Some Hard Data for GMAT Retakers

May 10, 2012

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When considering retaking the GMAT, it is easy to be overly optimistic. If you've just taken the exam, you can probably identify several ways in which you could've done better--improved time management, a few math concepts here and there, sharper focus, and so on. Unless you scored a perfect 800, there is something you could have done better.

Unfortunately, there are only so many things you can fix. And for every way in which you improve, you might backslide a bit in another area. As so many GMAT test-takers have discovered, it's simple to pay $250 for another test; it's much harder to make a meaningful score improvement.

Several months ago, the GMAC released some new data on retakers. Students who take the test a second (or third, or fourth) time do, on average, see a score improvement, but the higher their original score, the less the improvement.

Case in point: Students who score between 600 and 690 in their first attempt improve, on average, 20 points. After the second time, their scores hardly budge.

The picture is even more bleak than it sounds. Some students take the exam the first time as a "baseline," without having put in much study time. Those test-takers are bound to improve. Think of how much you improved between your first practice exam and your most recent! This subgroup is biasing the numbers to make retaking look much more beneficial than it really is.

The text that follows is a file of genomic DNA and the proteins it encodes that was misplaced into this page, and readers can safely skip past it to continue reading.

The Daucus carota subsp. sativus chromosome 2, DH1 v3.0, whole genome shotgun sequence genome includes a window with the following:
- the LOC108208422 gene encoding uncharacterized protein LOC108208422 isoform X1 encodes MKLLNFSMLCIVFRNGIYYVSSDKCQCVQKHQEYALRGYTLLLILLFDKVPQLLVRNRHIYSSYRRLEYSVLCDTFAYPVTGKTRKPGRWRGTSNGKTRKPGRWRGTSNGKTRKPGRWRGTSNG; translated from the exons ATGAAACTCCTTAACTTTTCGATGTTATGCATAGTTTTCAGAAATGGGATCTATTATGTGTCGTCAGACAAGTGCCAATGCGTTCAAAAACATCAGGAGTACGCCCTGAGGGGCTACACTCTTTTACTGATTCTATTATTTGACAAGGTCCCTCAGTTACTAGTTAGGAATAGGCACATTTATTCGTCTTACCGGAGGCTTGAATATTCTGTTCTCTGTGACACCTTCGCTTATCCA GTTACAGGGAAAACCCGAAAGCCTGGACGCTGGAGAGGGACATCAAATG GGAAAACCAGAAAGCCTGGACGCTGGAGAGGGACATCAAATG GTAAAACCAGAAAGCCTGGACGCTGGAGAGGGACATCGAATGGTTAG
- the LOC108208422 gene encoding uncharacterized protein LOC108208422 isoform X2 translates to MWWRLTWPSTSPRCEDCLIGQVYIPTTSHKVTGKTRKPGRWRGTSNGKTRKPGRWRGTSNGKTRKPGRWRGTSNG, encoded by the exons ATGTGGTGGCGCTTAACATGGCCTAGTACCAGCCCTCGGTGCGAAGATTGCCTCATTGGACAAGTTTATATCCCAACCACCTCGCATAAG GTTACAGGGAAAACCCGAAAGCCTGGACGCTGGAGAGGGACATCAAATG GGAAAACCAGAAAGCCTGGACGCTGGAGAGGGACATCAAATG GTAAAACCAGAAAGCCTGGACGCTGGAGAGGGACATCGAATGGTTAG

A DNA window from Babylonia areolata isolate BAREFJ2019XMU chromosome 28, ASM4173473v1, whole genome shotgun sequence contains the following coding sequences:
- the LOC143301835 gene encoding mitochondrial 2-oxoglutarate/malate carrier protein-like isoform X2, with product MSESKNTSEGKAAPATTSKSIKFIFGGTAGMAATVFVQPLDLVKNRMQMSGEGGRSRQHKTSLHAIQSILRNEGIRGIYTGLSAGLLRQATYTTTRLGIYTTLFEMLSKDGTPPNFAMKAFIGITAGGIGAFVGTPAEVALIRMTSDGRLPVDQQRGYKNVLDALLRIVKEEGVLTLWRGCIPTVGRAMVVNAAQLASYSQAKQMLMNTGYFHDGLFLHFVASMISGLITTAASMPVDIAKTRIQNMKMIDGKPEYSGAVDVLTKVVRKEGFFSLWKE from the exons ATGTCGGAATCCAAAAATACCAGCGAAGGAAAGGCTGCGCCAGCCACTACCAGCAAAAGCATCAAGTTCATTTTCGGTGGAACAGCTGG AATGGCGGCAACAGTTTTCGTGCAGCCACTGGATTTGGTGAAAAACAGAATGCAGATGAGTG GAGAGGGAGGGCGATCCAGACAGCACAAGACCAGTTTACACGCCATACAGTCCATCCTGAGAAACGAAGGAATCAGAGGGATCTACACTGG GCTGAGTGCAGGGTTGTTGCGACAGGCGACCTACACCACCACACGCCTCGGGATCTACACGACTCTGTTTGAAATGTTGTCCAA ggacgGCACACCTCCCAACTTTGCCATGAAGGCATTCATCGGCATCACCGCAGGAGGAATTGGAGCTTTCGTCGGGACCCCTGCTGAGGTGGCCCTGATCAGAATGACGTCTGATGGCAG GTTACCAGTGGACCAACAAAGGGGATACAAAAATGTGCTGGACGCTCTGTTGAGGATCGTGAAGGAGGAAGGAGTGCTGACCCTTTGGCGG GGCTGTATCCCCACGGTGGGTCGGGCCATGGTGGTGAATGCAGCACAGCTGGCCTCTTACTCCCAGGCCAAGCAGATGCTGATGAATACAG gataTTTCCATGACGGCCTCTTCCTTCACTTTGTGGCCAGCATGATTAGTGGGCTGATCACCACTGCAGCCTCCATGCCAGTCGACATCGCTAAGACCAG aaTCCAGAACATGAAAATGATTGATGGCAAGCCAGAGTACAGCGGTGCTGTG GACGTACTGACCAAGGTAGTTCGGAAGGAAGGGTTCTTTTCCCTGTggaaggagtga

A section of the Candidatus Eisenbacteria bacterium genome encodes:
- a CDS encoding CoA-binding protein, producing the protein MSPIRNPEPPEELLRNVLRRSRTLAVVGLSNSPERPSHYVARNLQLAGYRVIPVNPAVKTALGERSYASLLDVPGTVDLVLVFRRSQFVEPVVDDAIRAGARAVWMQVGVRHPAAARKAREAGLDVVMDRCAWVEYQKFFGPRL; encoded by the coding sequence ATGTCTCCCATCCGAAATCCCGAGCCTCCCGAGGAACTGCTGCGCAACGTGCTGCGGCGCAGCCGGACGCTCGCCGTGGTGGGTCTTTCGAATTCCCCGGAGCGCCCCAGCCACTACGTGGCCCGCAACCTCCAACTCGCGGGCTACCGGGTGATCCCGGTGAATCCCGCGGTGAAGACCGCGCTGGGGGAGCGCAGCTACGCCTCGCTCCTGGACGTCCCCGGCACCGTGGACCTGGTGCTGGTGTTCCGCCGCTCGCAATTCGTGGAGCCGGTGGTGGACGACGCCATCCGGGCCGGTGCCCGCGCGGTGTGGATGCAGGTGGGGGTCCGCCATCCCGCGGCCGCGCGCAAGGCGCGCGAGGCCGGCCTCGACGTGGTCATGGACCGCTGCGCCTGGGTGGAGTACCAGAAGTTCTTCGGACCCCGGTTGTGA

There may be valid reasons for you, personally, to retake the exam. I don't write this to dissuade you; I want you to have the best information possible to make the most appropriate decision for you. Years ago, I wrote an article called "Should You Retake the GMAT?" and if you are confronted with that decision, it remains valid advice. While the GMAT is important, it isn't everything, and for many students, the time it takes to significantly improve GMAT scores would be better spent improving their applications in other ways.

 

 

About the author: Jeff Sackmann has written many GMAT preparation books, including the popular Total GMAT Math, Total GMAT Verbal, and GMAT 111. He has also created explanations for problems in The Official Guide, as well as 1,800 practice GMAT math questions.

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